Many people associate the small City of Norwich with its magnificent cathedral, Delia Smith or the newly promoted Premier League football team, Norwich FC. Why, then, would someone write an article about an increase in solar panels for this fine City?
The answer is simple. The scale and placement of the solar panels planned for Norwich is significant. They will be on such a scale, they will be noticeable by resident and tourist alike. It marks, I believe, Norwich’s shift into the 21st century. And, they are certainly not alone.
As a local solar panel installer, I’ve been following a particular local story with a lot of interest. Norwich City Council, being a local authority that has not privatized its housing stock. It has, therefore, decided to cover 5000 of its Council Houses in PV solar panels.
Despite the massive pressure to the City Council’s budget at the minute – there is a very strong business case for investing in solar panels.
In April 2010, the Labour government launched a scheme called the feed-in-tariffs. This was based on the hugely successful model that had been rolled out in other European countries. Basically, the feed-in-tariffs pay people who invest in renewable energy for the electricity they create and use. For solar energy, the rate is a very attractive 41.3p per KwH – which is about 4-5 times what most of us pay for our electricity from the grid. The money received is tax free and guaranteed for 25 years.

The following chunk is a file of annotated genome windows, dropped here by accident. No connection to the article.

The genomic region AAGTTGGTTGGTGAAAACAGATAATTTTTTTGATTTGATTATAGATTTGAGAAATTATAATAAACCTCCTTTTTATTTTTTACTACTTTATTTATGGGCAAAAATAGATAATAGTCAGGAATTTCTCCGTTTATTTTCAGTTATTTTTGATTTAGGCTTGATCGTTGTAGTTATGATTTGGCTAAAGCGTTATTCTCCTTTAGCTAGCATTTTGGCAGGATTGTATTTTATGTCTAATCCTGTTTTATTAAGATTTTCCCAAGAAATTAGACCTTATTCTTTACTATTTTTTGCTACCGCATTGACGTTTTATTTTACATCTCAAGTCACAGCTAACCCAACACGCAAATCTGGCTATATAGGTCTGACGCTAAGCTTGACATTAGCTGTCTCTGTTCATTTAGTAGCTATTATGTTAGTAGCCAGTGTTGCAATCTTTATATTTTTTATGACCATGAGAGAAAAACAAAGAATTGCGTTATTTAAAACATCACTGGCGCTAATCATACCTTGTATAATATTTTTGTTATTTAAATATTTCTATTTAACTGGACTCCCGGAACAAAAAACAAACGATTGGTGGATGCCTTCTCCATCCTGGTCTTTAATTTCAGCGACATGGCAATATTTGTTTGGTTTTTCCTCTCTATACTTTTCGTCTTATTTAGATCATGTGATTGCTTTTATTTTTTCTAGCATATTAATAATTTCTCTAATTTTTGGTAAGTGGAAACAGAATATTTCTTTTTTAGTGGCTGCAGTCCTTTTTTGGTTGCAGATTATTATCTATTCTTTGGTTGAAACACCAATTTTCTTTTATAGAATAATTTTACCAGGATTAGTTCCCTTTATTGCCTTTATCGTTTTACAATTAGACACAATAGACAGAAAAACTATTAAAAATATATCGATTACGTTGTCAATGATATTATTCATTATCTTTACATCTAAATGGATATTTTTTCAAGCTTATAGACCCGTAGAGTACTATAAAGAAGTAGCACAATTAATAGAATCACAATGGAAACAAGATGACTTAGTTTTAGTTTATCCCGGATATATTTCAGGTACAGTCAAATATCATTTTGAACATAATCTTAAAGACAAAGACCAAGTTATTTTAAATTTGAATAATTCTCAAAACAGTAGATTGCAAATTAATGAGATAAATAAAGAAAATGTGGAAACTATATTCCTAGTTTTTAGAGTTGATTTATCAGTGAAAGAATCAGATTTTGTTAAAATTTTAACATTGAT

When the Conservative lead Coalition Government was formed in May 2010 they decided to continue the feed-in-tariffs and added to them by giving local authorities the permission to be part of the scheme. This has resulted in Councils like Norfolk and Cornwall entering the process of setting up their own energy services companies (ECSOs). For City Councils around the UK, we have seen the likes of Birmingham City Council commit to installing solar panels onto their entire housing stock.
Here in Norwich the Labour administration at City hall, partly influenced by a large number of Green Councilors (it currently has 15 – the second highest in the UK), has agreed to install solar systems on to 5000 houses! These would all be part of their housing stock. In addition to adding solar panels to their housing stock, the council intend to put solar panels on City hall and other council owned buildings.
The returns the Council expects to bring from this are between 8-10%. This is really significant, both in terms of how they can offset cuts, but also to the appearance of the City of Norwich.
For those of you who know Norwich, you’ll know the standing on Mousehold Heath offers a wonderful view of the City’s rooftops – over the next 24 months that site is set to change dramatically.
Justine Daly is a installer of Solar Panels in Norwich [http://www.connect-renewables.co.uk/solar-panels-norwich/].